Group formed as part of television reality show Making the Band, 2000; released debut album, O-Town, on J Records, 2001; released O2, 2002.
Awards: Teen Choice Award, Breakthrough Artist of the Year, 2001.
Addresses: Record company—J Records, 745 Fifth Ave., New York, NY 10051, website: http://www.j-records.com. Website—O-Town Official Website: http://www.o-town.com.
the now-famous group as they visited the set of MTV’s Total Request Live, performed their hit “Liquid Dreams” on the Miss America pageant, and learned to deal with their new-found fame.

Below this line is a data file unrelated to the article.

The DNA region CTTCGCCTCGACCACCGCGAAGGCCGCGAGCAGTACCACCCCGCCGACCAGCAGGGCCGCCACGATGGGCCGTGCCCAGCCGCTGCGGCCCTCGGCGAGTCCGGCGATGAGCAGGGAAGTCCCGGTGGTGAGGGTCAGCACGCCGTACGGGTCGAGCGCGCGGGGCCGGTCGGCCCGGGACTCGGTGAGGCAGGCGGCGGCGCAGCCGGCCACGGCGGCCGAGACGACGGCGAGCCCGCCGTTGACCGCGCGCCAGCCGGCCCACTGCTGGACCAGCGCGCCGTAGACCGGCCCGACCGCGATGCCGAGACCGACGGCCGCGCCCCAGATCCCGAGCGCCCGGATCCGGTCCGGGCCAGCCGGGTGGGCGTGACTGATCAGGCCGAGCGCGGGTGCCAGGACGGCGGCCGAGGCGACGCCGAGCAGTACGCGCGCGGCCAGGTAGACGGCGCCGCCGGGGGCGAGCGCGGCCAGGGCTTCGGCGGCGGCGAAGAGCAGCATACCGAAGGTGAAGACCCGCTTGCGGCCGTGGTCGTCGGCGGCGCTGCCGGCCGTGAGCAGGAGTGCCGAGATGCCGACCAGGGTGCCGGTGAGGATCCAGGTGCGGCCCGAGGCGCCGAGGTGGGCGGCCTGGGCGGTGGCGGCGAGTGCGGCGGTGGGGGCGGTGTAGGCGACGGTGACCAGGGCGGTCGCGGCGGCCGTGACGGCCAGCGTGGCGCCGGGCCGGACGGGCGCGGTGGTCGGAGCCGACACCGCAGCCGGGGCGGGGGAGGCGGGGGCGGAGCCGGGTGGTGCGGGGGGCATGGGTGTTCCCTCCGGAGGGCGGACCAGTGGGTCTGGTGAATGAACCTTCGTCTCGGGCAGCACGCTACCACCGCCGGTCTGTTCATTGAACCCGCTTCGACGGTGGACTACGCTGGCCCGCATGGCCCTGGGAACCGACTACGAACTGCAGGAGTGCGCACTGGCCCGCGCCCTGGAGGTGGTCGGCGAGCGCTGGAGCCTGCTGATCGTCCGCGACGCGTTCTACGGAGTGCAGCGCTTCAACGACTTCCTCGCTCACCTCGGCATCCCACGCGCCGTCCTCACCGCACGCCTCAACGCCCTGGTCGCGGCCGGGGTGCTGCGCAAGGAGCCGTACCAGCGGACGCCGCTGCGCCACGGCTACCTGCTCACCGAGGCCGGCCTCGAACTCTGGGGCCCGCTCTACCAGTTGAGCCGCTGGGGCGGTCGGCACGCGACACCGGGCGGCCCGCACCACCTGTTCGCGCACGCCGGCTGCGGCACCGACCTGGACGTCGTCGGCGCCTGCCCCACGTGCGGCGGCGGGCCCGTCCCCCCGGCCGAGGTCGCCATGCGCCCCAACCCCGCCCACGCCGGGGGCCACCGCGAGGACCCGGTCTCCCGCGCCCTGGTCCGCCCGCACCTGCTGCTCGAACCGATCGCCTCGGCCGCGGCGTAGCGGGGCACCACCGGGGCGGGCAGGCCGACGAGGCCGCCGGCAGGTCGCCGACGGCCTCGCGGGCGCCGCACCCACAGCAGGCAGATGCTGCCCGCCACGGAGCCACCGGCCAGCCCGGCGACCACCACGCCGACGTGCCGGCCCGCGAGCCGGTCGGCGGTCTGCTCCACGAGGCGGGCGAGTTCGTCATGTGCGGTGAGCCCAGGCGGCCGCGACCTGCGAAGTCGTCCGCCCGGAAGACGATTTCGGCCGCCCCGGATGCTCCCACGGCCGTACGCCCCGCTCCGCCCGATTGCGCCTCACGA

Manufacturing and packaging teenage idols is not a new concept in the entertainment business. Frank Sinatra, Elvis Presley, even the Beatles, to name a few, were all manufactured to some degree by press agents eager to sell the artists to the public. The making of O-Town differs, however, in that the public had not previously been privy to how these marketing miracles came about behind the scenes. With O-Town, everything was up front for public viewing. The reality show was the work of Mary Ellis-Bunim and Jonathan Murray, who were responsible for many of MTV’s productions. The hopeful young men auditioned for Pearlman in various casting calls that were held across the country. More than 1,000 entrants were eventually narrowed to 25. They all flew to Orlando, Florida (hence the name of the band), for more auditions. The number dropped to eight and then to five, making every step of the way—flattering or not—visible to the television audience on the weekly series.